As the COVID “Delta” variant continues its spread around the globe, the Biden administration has deployed something of a basketball-style full-court press against misinformation on social media sites. That its intentions are laudable is evident and not at issue. Misinformation on social media and in other venues (such as various cable “news” channels), definitely play a major role in vaccine hesitancy — though it appears that political and peer allegiances play a significant role in this as well, even for persons who have accurate information about the available vaccines.
Yet good intentions by the administration do not necessarily always translate into optimum statements and actions, especially in an ecosystem as large and complex as social media. When President Biden recently asserted that Facebook is “killing people” (a statement that he later walked back) it raised many eyebrows both in the U.S. and internationally.
I implied above that the extent to which vaccine misinformation (as opposed to or in combination with other factors) is directly related to COVID infections and/or deaths is not a straightforward metric. But we can still certainly assert that Facebook has traditionally been an enormous — likely the largest — source of misinformation on social media. And it is also true, as Facebook strongly retorted in the wake of Biden’s original remark, that Facebook has been working to reduce COVID misinformation and increase the viewing of accurate disease and vaccine information on their platform. Other firms such as Twitter and Google have also been putting enormous resources toward misinformation control (and its subset of “disinformation” — which is misinformation being purposely disseminated with the knowledge that it is false).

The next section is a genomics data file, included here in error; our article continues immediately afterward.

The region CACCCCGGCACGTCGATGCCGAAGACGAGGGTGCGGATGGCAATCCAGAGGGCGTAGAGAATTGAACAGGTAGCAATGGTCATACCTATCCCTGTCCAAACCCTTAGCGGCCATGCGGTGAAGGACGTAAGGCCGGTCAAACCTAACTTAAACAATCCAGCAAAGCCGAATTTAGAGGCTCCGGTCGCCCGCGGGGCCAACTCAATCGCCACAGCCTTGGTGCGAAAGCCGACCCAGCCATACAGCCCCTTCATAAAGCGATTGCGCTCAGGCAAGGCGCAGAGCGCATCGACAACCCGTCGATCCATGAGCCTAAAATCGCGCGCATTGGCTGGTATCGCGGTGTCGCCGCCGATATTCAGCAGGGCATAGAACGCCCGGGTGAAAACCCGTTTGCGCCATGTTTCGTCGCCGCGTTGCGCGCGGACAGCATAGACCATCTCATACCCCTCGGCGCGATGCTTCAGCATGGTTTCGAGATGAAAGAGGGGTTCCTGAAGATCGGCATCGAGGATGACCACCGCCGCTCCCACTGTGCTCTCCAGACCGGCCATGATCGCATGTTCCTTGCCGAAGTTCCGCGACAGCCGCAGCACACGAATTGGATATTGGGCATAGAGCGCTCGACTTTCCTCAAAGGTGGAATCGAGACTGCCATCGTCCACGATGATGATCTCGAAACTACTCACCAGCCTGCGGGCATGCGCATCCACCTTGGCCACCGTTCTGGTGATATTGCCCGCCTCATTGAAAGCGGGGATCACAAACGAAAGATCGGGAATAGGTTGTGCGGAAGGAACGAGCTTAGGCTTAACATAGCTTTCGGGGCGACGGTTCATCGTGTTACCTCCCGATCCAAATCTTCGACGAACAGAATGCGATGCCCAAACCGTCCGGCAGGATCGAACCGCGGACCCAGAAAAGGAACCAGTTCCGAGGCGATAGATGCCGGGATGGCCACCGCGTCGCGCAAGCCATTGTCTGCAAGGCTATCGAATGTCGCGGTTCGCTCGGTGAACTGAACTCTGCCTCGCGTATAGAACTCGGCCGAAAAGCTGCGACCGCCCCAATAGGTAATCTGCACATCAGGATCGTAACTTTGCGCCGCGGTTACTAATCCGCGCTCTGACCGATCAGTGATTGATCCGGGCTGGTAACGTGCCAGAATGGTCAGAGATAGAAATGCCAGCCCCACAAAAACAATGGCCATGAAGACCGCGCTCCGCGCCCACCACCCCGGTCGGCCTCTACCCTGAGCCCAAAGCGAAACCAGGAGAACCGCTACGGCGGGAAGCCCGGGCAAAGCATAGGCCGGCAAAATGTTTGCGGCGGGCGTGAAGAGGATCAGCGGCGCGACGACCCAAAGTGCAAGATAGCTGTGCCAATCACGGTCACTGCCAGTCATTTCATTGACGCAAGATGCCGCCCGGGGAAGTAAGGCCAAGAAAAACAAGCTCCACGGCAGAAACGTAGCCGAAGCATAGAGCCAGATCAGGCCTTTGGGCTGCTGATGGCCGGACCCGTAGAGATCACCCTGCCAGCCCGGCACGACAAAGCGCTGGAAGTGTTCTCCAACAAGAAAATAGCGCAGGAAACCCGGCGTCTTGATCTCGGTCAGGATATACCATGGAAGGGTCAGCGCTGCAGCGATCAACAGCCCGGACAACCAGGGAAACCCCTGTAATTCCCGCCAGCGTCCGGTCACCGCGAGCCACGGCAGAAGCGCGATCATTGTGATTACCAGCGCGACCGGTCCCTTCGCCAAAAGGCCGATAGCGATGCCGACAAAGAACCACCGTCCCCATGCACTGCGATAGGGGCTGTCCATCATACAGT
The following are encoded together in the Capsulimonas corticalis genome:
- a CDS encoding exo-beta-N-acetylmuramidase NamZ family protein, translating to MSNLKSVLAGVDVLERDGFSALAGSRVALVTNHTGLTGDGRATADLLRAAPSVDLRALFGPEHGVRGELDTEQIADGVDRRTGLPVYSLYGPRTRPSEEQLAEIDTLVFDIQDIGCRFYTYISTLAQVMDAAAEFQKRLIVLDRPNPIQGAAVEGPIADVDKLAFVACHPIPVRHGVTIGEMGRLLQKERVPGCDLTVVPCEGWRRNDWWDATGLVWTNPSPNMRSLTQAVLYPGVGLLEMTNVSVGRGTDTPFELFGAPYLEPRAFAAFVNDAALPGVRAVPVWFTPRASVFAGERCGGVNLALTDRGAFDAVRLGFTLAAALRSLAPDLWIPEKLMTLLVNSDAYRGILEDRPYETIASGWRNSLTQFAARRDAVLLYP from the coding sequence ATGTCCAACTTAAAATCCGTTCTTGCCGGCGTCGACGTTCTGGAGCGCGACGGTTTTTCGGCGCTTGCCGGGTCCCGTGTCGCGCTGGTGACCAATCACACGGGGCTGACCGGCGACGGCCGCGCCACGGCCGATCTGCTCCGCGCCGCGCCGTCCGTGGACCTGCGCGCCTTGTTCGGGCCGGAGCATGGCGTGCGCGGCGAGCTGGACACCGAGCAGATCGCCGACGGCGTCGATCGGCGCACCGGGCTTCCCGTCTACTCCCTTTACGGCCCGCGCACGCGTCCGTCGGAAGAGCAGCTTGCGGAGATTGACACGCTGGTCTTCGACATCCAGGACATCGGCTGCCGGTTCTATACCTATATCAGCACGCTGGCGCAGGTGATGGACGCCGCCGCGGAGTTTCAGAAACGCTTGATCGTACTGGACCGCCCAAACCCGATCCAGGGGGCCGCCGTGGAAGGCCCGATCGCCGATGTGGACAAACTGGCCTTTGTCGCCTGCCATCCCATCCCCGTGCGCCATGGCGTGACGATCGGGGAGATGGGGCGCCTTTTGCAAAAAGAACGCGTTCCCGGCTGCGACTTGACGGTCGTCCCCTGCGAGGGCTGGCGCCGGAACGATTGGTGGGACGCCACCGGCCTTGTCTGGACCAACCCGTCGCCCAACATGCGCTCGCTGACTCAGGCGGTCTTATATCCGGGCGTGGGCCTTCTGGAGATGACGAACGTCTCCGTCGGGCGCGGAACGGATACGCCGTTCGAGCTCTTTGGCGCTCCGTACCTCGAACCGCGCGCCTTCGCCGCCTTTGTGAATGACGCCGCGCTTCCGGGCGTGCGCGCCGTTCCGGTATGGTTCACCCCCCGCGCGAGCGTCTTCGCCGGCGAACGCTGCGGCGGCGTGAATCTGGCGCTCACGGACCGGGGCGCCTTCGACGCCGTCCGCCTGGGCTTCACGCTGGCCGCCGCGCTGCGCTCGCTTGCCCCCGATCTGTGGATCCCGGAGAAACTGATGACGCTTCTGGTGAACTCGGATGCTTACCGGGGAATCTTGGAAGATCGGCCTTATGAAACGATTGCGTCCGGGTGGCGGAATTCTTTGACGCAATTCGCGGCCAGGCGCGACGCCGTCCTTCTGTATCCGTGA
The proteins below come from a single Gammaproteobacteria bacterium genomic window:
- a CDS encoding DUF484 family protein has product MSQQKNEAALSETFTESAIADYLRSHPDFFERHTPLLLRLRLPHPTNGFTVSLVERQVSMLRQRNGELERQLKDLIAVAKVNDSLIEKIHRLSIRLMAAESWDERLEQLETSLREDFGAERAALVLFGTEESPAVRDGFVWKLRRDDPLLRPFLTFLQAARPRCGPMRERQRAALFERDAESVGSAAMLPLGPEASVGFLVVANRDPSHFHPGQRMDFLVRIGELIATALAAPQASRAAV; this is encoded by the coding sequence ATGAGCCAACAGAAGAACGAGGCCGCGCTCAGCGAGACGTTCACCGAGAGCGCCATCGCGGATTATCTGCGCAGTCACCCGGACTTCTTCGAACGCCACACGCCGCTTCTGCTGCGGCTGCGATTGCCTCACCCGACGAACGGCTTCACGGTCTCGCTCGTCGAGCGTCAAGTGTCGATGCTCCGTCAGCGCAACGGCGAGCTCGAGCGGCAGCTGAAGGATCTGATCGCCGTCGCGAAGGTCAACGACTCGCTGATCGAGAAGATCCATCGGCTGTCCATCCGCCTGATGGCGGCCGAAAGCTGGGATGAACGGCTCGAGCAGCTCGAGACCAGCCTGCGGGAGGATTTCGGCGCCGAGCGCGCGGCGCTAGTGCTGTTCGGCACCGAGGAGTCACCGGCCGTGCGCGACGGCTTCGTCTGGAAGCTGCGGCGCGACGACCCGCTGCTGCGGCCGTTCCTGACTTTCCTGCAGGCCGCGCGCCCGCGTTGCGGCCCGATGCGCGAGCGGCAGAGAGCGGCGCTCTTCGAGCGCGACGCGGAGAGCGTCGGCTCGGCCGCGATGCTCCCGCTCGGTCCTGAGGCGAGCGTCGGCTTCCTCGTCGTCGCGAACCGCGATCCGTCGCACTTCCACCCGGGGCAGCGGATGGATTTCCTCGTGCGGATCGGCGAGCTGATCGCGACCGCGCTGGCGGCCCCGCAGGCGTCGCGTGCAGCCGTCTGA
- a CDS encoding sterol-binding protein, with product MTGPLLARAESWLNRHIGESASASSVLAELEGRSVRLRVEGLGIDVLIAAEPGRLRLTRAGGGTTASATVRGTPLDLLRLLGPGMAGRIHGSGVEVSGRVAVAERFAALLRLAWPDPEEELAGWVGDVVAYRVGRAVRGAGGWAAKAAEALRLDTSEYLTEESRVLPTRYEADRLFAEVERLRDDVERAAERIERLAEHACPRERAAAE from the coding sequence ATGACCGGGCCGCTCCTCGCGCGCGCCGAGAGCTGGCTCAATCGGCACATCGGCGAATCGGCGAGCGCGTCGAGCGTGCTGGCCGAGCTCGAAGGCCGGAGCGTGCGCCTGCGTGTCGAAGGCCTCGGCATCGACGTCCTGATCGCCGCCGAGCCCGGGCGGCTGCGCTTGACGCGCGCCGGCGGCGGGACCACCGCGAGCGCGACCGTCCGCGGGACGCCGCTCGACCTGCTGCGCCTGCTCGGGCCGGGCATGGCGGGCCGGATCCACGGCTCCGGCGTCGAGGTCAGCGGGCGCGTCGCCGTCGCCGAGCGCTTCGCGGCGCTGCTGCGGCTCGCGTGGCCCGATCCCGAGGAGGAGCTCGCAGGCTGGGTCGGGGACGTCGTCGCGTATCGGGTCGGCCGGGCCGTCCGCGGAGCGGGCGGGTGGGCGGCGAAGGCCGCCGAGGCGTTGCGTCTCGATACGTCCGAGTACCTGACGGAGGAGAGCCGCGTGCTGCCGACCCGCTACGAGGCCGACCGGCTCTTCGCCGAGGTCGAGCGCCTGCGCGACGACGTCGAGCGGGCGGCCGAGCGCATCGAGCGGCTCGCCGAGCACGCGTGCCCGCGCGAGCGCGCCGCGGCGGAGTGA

But for those both inside and outside government who assert that these firms “aren’t doing enough” to control misinformation, there are technical realities that need to be fully understood. And key among these is this: There is no practical way to eliminate all misinformation from these platforms. It is fundamentally impossible without preventing ordinary users from posting content at all — at which point these platforms wouldn’t be social media any longer.
Even if it were possible for a human moderator (or humans in concert with automated scanning) to pre-moderate every single user posting before permitting them to be seen and/or shared publicly, differences in interpretation (“Is this statement in this post really misinformation?”), errors, and other factors would mean that some misinformation is bound to spread — and that can happen very quickly and in ways that would not necessarily be easily detected either by human moderators or by automated content scanning systems. But this is academic. Without drastically curtailing the amount of User Generated Content (UGC) being submitted to these platforms, such pre-moderation models are impractical.